Saturday, October 23, 2010

Glass Onion (part D)

Comfort food.

One of the wife's favourite meals of all time is something that I have never found in a recipe book and can only presume that either my mum invented it or she picked the recipe up from some one's family or local tradition.

Sausage, Tomato and Onion Pie

Pie is probably a slightly misleading word, unless you use it in the Cottage Pie context, because that is what this essentially is; a variation on Cottage Pie.
This is if you're doing this for two people, if you're doing it for more just increase the ingredients as necessary.

4 Quorn sausages (Linda McCartney ones don't work; and obviously meat ones do, so if you're a cannibal then a nice pork and beef will work just as well - arguably better)
1 large onion sliced in thin rings
3 large tomatoes, skinned and sliced in thin rings
Mashed potato

Fry your sausages until golden brown, take off the heat and either slice them in half, length ways, or just pop them in the bottom of an oven proof casserole dish.
Fry your tomatoes and season well. When reduced to a nice fresh tomato sauce, pour over your sausages.
Fry your onions until golden brown - be careful not to burn them or under cook them. Put these over the top of your sausages and tomatoes. Cover with mashed potato, stick in the oven until golden brown. Serve with fresh seasonal vegetables and a nice gravy.
Variations can include making the mash with some form of squash - butternut or spaghetti; or adding some grated cheese when mashing.

I dare you not to like this meal!


Interesting Jacket Spuds

Sometimes I get utterly pissed off with potatoes. I am a potato snob, as has been mentioned before. And every so often I fancy doing something slightly different with them other than boiled, mash, roast, chips or jackets. So I came up with this idea a few years ago and we have them at least once a month, especially when you can get really nice floury spuds.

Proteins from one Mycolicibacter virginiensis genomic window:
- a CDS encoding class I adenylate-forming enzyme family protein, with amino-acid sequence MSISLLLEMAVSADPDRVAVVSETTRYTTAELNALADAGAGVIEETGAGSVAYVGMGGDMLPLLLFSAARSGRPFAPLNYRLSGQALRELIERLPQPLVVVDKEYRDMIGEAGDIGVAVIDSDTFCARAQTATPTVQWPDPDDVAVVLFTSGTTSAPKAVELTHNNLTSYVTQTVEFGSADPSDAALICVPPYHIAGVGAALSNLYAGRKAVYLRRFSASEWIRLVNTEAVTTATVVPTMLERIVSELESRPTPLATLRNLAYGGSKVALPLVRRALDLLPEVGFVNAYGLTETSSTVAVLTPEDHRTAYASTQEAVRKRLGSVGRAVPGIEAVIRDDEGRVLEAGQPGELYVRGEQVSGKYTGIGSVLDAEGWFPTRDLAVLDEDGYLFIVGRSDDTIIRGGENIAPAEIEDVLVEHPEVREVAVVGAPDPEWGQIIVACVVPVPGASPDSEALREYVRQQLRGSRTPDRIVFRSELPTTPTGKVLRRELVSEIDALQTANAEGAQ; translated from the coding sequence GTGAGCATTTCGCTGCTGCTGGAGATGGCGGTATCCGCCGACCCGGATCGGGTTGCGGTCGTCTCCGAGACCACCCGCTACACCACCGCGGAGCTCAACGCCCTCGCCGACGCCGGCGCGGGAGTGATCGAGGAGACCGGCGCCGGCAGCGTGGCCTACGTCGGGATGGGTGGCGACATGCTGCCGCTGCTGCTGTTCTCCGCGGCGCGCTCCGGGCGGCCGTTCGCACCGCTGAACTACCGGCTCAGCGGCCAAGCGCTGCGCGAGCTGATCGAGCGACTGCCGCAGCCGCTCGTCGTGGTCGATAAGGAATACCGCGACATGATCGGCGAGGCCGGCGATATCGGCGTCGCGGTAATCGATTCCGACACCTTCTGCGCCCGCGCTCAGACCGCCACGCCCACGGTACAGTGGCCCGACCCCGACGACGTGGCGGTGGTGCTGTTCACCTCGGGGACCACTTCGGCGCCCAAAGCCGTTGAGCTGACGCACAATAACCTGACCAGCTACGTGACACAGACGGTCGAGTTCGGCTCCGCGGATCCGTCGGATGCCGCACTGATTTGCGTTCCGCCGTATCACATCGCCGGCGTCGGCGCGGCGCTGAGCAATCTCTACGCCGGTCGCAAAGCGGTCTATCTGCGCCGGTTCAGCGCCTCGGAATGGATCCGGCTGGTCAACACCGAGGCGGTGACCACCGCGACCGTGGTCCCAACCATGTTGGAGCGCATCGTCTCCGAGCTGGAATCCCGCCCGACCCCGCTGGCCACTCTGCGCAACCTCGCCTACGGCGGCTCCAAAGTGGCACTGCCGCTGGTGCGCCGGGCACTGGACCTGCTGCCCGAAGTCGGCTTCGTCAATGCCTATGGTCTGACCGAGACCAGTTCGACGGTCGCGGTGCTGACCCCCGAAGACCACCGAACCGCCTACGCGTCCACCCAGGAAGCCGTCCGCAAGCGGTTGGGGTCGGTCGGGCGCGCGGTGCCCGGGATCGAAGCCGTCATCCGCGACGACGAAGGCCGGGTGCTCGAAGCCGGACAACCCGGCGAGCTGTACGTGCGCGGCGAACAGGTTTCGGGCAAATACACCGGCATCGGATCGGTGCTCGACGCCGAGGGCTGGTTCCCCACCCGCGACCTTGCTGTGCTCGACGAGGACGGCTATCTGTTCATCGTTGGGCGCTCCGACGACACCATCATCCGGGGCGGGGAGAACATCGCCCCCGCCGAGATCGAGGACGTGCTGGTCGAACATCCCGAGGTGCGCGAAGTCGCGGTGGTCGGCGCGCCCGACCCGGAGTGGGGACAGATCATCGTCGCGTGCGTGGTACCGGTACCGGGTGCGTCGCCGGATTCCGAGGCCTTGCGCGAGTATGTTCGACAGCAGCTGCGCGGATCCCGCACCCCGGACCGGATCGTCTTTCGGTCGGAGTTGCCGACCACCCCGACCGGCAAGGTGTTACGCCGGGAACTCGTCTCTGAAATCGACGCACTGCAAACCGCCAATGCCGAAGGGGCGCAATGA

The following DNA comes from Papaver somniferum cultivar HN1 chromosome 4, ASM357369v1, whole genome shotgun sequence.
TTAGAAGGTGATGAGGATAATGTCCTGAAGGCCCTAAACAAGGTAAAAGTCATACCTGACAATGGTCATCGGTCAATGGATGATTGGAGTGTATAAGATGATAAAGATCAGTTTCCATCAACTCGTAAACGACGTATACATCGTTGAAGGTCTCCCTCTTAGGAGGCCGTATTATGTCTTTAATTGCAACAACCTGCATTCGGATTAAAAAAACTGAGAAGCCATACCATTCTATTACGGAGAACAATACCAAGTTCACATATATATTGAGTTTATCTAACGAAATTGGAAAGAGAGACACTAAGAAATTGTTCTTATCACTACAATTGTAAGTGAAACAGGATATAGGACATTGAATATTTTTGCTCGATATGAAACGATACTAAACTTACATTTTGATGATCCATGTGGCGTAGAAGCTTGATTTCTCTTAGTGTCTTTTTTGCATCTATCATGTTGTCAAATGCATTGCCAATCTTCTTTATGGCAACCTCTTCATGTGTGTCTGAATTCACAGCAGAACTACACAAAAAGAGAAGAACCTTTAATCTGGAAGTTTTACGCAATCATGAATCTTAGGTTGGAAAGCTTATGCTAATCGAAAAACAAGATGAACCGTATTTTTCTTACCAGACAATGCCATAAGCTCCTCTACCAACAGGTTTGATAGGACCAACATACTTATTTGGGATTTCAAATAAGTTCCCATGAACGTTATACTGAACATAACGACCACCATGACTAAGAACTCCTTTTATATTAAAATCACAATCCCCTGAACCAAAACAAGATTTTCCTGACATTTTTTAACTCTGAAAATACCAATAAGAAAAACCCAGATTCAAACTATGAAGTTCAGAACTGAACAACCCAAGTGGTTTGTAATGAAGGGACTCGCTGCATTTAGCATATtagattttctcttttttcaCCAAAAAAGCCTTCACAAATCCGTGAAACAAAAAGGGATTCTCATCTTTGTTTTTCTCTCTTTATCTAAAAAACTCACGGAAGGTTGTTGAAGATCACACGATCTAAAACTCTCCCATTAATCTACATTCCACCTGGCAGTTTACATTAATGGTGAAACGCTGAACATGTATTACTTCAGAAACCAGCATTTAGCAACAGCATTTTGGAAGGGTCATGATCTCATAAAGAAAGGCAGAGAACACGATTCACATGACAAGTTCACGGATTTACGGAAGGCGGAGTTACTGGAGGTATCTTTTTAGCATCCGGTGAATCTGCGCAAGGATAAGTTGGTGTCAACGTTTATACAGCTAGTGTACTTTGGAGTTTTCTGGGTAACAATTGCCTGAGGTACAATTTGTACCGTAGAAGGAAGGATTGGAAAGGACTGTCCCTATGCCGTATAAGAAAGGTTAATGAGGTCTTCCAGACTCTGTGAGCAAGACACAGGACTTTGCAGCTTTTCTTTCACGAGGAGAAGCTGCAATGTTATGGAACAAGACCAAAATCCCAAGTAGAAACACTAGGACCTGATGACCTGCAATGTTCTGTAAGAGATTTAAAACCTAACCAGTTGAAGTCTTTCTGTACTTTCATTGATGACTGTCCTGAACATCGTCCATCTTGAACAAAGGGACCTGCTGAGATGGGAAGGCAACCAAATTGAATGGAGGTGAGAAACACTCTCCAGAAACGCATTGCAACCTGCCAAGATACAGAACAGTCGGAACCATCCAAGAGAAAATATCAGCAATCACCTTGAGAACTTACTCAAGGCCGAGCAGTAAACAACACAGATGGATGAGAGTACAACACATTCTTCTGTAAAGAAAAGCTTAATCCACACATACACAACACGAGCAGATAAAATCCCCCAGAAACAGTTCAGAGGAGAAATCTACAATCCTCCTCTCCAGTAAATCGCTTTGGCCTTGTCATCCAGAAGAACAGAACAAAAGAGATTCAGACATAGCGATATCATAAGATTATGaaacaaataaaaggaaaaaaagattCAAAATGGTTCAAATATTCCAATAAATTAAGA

2 large clean and unblemished potatoes - Maris Pipers, King Edwards, Wilja, Kerr's Pink or something like that.

Cook in a hot oven until done. Then take them out, cut them in half and scoop out all the flesh, leaving just a crispy potato case. Put the spuds insides into a bowl, add some butter, a splash of cream (once upon a time the cream off the top of the milk would have done, but that rarely appears now), some freshly milled black pepper, salt, chopped chives and some grated mature cheddar. Mix it all together and then put it back inside the spud cases; sprinkle with some more cheddar cheese and then shove them under the grill until the tops go golden brown. Yummy!


The Wife's Favourite Italian styled Courgettes

I really struggle with courgettes; bland, tasteless, soft yucky things that are just miniature marrows and don't get me started on them. However, she came up with this idea a few years ago that I took and improved on.

2 medium sized fresh courgettes - straight from the garden is best
1 small shallot or onion - finely chopped
2 fat cloves of garlic - crushed and finely chopped
1 tin of finely chopped Italian tomatoes
1 good handful of fresh basil
a glug of red wine
salt & black pepper

Slice your zucchini into 1cm thick rounds and fry over a slightly higher than normal heat in some good frying olive oil until they are just golden brown, but have retained some of their texture and have a little bite. Remove from the pan and drain.
Add your shallot to the oil and fry until just see through; add your garlic and do the same.
Add your splash of red wine, then add your tomatoes and cook until the liquid looks as though it is just beginning to thicken; then add your torn basil and seasoning, cook for a further minute and then put your zucchini back into the mixture - whack the heat up to max and warm the fried veg through. turn it off and serve mixture with an assortment of things. Meat eaters will find it goes very well with pork or chicken; veggies can have it with Quorn sausages or even a firm nut roast.
Also goes very well on some toasted ciabatta.


Funky Baked Beans

1 tin of baked beans
1 small shallot or onion
1 side of an old red pepper (the one you find at the back of the fridge and you can salvage some)
¼ tsp chilli powder
splash of soy sauce
pepper & salt

Fry the onion and red pepper, add the chilli powder and a splash of soy sauce and then add your tin of beans; heat through, season and serve with anything!

Next time - non veggie food, possibly. Such as: what to do with your chicken or turkey carcass and how to make liver palatable...

1 comment:

  1. The Beans thing . . . we used to do something similar, but after we'd got as far as your recipe, we'd chuck it in a bowl and top it with mash and a bit of cheese.....a kind of shepherds pie. When it was 'invented' it went under the name of 'Bean Spud Stuff' which was good enough. The ex- insisted on renaming it 'Dragon Pie' at which point I stopped making it.